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עמוד בית
Thu, 18.07.24

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October 2015
Idit Yedidya MD, Elad Goldberg MD, Ram Sharoni MD, Alex Sagie MD and Mordehay Vaturi MD
August 2010
H. Danenberg, A. Finkelstein, R. Kornowski, A. Segev, D. Dvir, D. Gilon, G. Keren, A. Sagie, M. Feinberg, E. Schwammenthal, S. Banai, C. Lotan and V. Guetta

Background: The prevalence of aortic stenosis increases with advancing age. Once symptoms occur the prognosis in patients with severe aortic stenosis is poor. The current and recommended treatment of choice for these patients is surgical aortic valve replacement. However, many patients, mainly the very elderly and those with major comorbidities, are considered to be at high surgical risk and are therefore denied treatment. Recently, a transcatheter alternative to surgical AVR[1] has emerged.

Objectives: To describe the first year experience and 30 day outcome of transcatheter aortic self-expandable CoreValve implantation in Israel.

Methods: Transcatheter aortic valve implantation using the CoreValve system has been performed in Israel since September 2008. In the following year 55 patients underwent CoreValve TAVI[2] in four Israeli centers.

Results: Patients' mean age was 81.7 ± 7.1 years; there were 35 females and 20 males. The mean valve area by echocardiogram was 0.63 ± 0.16 cm2. The calculated mean logistic Euroscore was 19.3 ± 8%. Following TAVI, mean transvalvular gradient decreased from baseline levels of 51 ± 13 to 9 ± 3 mmHg. The rate of procedural success was 98%. One patient died on the first day post-procedure (1.8%) and all-cause 30 day mortality was 5.5% (3 of 55 patients). One patient had a significant post-procedural aortic regurgitation of > grade 2. Symptomatic improvement was evident in most patients, with reduction in functional capacity grade from 3.2 ± 0.6 at baseline to 1.4 ± 0.7. The most common post-procedural complication was complete heart block, which necessitated permanent pacemaker implantation in 37% of patients.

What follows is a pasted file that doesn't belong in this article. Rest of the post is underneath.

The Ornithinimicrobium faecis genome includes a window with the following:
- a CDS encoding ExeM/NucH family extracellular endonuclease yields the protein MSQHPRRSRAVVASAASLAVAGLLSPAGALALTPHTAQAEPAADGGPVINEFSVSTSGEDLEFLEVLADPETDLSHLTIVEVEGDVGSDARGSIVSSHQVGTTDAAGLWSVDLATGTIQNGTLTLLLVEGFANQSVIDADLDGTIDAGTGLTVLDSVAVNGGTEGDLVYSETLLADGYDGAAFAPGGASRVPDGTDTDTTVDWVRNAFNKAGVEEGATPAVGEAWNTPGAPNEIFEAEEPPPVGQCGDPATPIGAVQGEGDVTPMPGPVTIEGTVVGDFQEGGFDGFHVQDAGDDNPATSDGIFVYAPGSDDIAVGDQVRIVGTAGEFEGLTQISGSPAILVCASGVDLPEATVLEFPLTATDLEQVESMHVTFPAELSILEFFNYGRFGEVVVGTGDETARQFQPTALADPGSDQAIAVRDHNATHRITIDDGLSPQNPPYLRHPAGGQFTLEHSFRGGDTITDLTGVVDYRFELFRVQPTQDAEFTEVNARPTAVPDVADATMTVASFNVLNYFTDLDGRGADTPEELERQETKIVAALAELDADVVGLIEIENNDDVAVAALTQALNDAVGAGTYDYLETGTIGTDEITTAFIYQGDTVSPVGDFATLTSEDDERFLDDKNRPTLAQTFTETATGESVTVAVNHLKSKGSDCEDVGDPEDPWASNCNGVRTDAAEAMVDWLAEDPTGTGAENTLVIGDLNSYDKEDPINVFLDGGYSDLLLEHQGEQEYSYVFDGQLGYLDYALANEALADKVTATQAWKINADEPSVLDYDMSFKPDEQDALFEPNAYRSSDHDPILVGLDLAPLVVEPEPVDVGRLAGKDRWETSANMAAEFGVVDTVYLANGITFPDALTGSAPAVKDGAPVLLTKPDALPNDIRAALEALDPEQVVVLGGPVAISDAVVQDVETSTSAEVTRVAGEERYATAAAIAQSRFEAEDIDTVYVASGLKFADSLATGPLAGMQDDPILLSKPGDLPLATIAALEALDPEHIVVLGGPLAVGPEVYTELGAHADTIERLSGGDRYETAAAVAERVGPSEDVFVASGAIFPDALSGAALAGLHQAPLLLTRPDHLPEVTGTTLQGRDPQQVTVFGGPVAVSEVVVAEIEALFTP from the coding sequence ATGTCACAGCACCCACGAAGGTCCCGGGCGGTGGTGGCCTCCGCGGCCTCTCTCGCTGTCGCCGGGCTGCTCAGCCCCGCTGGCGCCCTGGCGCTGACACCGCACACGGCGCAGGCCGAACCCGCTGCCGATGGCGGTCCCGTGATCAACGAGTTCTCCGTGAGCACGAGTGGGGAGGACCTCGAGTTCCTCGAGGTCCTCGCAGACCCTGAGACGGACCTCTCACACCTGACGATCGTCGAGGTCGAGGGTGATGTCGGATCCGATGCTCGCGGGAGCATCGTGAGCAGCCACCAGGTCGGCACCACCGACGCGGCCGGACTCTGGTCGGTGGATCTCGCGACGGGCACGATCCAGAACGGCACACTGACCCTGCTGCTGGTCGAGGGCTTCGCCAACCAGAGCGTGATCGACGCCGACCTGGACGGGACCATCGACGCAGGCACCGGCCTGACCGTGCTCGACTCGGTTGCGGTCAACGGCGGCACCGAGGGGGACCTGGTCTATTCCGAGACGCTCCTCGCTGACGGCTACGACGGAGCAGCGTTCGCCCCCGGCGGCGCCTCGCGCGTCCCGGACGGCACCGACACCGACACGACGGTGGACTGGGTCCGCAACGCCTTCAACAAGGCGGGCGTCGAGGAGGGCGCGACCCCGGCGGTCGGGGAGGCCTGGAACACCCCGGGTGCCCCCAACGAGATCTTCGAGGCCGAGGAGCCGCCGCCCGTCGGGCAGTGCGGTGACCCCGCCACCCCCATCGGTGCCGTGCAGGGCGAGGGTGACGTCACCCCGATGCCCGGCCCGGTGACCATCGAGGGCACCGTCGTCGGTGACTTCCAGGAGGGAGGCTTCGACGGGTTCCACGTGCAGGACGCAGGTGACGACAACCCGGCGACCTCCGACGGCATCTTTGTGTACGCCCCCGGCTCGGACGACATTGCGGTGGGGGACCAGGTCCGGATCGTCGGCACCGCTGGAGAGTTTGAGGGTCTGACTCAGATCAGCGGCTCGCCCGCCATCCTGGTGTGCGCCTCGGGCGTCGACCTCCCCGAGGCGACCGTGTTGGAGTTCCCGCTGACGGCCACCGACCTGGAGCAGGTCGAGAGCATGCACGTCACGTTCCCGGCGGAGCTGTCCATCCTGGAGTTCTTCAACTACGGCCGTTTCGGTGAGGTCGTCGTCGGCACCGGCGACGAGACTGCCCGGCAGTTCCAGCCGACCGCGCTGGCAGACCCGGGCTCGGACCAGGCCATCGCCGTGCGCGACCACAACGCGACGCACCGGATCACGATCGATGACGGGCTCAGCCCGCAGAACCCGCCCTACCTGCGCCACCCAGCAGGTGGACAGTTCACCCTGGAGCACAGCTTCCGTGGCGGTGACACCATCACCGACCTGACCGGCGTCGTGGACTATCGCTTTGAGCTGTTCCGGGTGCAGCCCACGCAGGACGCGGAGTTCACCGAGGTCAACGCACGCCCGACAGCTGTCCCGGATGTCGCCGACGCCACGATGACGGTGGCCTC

Conclusions: The Israeli first year experience of transcatheter aortic valve implantation using the CoreValve self-expandable system demonstrates an effective and safe procedure for the treatment of severe aortic stenosis in patients at high surgical risk.






[1] AVR = aortic valve replacement



[2] TAVI = transcatheter aortic valve implantation


March 2010
M. Vaturi, T. Hadar, I. Yedidya, Y. Shapira, D. Monakier, D.E. Weisenberg and A. Sagie

Background: Left atrial volume and exercise capacity are strong predictors of cardiovascular risk. Decreased exercise capacity is expected when LAV[1] is increased due to its association with abnormal left ventricular filling pressure. However, LAV enlargement is expected in chronic mitral regurgitation as well.

Objectives: To examine the linkage between LAV and exercise capacity in chronic MR[2] and to determine whether larger LAV has indeed better exercise capacity in patients with chronic severe degenerative MR and good LV systolic function.

Methods: The study included asymptomatic patients with severe chronic degenerative MR and normal LV[3] systolic function that underwent stress echocardiography. LAV was measured at rest using the biplane Simpson’s method and indexed to body surface area. The cutoff of good exercise capacity was determined at 7 METS.

Results: The patient group comprised 52 consecutive patients (age 60 ± 14 years, 36 males). Two subgroups (19 vs. 33 patients), age- and gender-matched, were formed according to LAVi[4] cutoff of 42 ml/m2. Those with higher LAVi had lower exercise capacity (P = 0.004) albeit similar MR grade, baseline blood pressure, LV function and size. Receiver-operator curve analysis revealed indexed LAV value of ≤ 42 as 51% sensitive and 88% specific for predicting exercise capacity > 7 METS (AUC[5] = 0.7, P = 0.03). In multivariate analysis, age, gender and LAVi were identified as independent predictors of exercise capacity.